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Archive for November 2010

This week’s articles of note

“The future of free speech,” The Chronicle of Higher Education, by Tim Wu “What sparked the Tea Party movement,” National Journal, by Michael Hirsh “The Palin network,” The New York Times Magazine, by Robert Draper “Start-up city,” City Journal, by Edward L. Glaeser “Neuroeconomics: in Oxytocin we trust,” Big Think, by John Cookson “Students are […]

China’s high-speed rail expansion leaves US behind

Thumbnail : China’s high-speed rail expansion leaves US behind

  There was an interesting item on National Public Radio this morning about the amazing expansion of China’s high-speed rail network. In two years’ time, China will have about 8,000 miles of high-speed rail tracks – which means it will have more than all of the rest of the world combined. NPR notes: Soon, almost all the major […]

Brooks’ “liberals hard, conservatives soft”: a false dichotomy

In today’s New York Times, David Brooks writes about “the two cultures” he observes: Most of the psychologists, artists and moral philosophers I know are liberal, so it seems strange that American liberalism should adopt an economic philosophy that excludes psychology, emotion and morality. Yet that is what has happened. The economic approach embraced by […]

“Don’t touch my junk”

Will John Tyner become the latest American folk (mass media) hero for uttering those words? As you will learn from this video, Tyner refused to be scanned by one of the new, full-body Advanced Imaging Technology machines at San Diego airport. He then resisted a TSA agent’s attempt to swipe his hand over his body, including […]

Anti-religious holiday messages are not humanistic

The American Humanist Association (AHA) and similar groups will soon be launching an anti-religion advertising blitz to coincide with the holiday season. The AHA’s campaign will contrast violent and sexist passages from the Bible and Koran with quotes from non-believers like Albert Einstein and Katharine Hepburn. It differs from last year’s “Be Good for Goodness Sake” theme. […]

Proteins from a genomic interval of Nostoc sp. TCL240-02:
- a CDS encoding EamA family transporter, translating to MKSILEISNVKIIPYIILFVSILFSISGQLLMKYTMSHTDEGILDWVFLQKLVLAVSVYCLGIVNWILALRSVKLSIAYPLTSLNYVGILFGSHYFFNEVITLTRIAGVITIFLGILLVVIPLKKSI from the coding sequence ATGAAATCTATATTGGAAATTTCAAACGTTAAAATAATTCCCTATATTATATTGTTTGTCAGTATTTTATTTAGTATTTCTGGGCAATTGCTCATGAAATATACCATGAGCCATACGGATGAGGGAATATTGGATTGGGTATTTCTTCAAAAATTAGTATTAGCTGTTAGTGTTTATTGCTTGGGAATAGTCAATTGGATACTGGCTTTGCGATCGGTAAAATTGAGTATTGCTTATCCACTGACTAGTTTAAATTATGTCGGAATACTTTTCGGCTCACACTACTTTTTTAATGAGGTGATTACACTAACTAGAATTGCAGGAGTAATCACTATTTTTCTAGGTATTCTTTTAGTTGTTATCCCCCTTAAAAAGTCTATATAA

This week’s articles of note

“Live by the movement, die by the movement,” The New Republic, by Sean Wilentz “Inside the Gates Foundation,” Financial Times, by Gideon Rachman “Let’s banish nudges and bans,” Huffington Post, by Alan Miller “Dirty coal, clean future,” The Atlantic, by James Fallows “My endless New York,” New York Times, by Tony Judt “Life, liberty and the […]

G-20 in Seoul: real conflict, but not a return to the 1930s

Conferences like last week’s G-20 gathering usually produce bland communiques and not much change. But the Seoul summit took this to an extreme: it involved real conflict which the final statement could barely conceal. As I recently described in spiked (here), the ostensible issue has to do with currencies and monetary policy, particularly between the austerity/trade […]

Take the A train

  One of my favorites. Duke and his orchestra, from Reveille with Beverly, a 1943 movie.

Katz: Why we need city-based manufacturing investment

(Video) Bruce Katz of the Brookings Institution puts the case for manufacturing and innovation, based around strong metropolitan centers.

This week’s articles of note

“Heartland headache,” National Journal, by Ronald Brownstein “The myth of charter schools,” The New York Review of Books, by Diane Ravitch [review of the film Waiting for “Superman”] “Liberal paternalism gets public and private the wrong way around,” Reuters, by Frank Furedi “Conflict or cooperation? Three visions revisited,” Foreign Affairs, by Richard K. Betts “American […]

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